In legal courts the right to protest is often demarcated by its infringement on other constitutional rights in a typical illustration of graded absolutism when there is conflict between two overlapping sets of negative civil and political rights, with those of speech, expression, and movement culminating in rights to assembly and association on the one hand, and personal liberty and security on the other. The twentieth century ostensibly saw the end of blunt command and control policing in mature economies, but the practice of negotiated management is often thwarted at the scene. The strengths and limits of this philosophy are demonstrated in the political experiment that is Hong Kong, a postcolonial Chinese capitalist city with a proud legal and policing heritage from Britain. Crowd and riot management experiences have long been confined to festivities and peaceful rallies until the transfer of sovereignty in 1997. With constitutional freedoms of speech and assembly now upheld more explicitly than ever, the free, if less-than-democratically represented, population began to mobilize in discontent. Extraordinarily high public expectations of the police force highlighted its steep, treacherous learning curve as activists deployed, invented, and adapted protest techniques. As with many metropolitan forces, the tug of war between civil rights and public order rubs at the throat of the Hong Kong police. This essay examines these escalating developments in five key protest episodes that occurred after the 2003 Hong Kong mass rally. Police strategies are illustrated through established scholarly systems in police knowledge. Analysis suggests that, after the 2003 rally, the force has employed a passive–adaptive approach to evolving protest practices. The precious equilibrium, however, has been steadily disturbed following the loss of mutual trust between police and protesters, thus explaining the 2014 Umbrella Movement street confrontations. Copyright © 2020 Informa UK Limited, trading as Taylor & Francis Group.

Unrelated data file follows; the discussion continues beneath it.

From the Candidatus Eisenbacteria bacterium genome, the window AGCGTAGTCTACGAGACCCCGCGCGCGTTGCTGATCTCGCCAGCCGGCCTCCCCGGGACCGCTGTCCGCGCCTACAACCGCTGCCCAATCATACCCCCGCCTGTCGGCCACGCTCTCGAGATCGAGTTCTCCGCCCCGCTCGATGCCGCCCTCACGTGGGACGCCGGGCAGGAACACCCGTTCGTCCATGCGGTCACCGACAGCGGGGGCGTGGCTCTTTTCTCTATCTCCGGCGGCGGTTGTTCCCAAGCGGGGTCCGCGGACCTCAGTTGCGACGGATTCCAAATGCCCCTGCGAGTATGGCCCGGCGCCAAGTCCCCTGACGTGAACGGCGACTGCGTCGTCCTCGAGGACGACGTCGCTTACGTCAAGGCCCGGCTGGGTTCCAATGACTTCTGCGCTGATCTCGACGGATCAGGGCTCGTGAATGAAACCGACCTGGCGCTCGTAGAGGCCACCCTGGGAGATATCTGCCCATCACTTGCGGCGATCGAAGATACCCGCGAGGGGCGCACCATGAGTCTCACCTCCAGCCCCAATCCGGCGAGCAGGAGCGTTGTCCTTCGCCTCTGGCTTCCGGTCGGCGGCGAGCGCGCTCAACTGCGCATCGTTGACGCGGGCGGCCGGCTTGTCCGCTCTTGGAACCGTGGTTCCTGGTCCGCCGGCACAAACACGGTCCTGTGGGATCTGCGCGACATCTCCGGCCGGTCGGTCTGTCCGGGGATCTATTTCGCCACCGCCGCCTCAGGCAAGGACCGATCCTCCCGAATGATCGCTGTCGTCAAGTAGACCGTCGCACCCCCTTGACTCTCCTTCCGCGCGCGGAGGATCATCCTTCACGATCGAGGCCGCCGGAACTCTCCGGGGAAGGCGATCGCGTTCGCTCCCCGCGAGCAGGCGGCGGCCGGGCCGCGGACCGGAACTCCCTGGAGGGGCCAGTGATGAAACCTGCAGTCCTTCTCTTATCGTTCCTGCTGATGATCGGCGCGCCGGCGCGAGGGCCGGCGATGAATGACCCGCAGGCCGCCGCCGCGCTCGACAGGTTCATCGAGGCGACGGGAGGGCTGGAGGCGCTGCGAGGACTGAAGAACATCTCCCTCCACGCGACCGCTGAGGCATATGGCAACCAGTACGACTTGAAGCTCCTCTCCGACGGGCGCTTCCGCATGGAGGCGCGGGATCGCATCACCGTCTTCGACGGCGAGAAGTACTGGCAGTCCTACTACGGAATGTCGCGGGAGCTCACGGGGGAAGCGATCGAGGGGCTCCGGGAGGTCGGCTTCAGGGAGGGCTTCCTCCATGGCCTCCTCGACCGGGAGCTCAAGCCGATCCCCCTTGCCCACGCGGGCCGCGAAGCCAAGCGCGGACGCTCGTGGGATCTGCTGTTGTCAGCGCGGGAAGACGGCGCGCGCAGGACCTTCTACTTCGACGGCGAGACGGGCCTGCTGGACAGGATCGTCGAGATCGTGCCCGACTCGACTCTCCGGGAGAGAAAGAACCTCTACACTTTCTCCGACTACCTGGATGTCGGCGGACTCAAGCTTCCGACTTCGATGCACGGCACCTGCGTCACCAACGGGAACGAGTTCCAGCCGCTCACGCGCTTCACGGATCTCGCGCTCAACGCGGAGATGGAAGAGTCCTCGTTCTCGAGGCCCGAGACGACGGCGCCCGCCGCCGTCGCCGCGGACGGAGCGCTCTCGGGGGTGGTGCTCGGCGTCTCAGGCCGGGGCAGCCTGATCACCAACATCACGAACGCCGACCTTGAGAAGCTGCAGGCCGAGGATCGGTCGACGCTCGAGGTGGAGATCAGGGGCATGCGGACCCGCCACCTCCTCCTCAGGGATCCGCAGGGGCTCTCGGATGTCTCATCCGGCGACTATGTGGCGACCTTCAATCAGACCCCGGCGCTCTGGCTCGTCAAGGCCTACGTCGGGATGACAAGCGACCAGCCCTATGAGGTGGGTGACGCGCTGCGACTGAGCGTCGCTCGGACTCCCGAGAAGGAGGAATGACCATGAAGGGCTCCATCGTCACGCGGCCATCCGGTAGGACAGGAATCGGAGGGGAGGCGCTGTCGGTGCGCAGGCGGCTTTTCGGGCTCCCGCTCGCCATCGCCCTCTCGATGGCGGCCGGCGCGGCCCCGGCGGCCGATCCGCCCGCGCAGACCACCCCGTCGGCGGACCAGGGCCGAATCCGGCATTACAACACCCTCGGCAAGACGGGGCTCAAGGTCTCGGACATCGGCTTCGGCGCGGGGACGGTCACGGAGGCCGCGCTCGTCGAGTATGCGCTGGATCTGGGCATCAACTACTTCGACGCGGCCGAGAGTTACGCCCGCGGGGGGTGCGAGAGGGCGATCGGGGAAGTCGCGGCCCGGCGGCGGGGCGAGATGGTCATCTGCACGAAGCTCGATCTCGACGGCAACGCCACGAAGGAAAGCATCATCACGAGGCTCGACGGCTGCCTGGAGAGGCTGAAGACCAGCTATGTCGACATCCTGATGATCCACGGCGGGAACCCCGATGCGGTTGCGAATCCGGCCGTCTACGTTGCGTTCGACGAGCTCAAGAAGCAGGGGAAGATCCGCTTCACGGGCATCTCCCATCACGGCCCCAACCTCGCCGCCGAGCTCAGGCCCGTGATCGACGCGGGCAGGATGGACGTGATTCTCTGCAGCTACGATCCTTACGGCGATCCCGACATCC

|Early online date||Jun 2020|
|Publication status||Published - 2021|
CitationHo, L. K.-K. (2021). A government–society confrontation: Policing protests in postcolonial China's Hong Kong SAR. Interventions, 23(4), 481-505. doi: 10.1080/1369801X.2020.1784025
- Hong Kong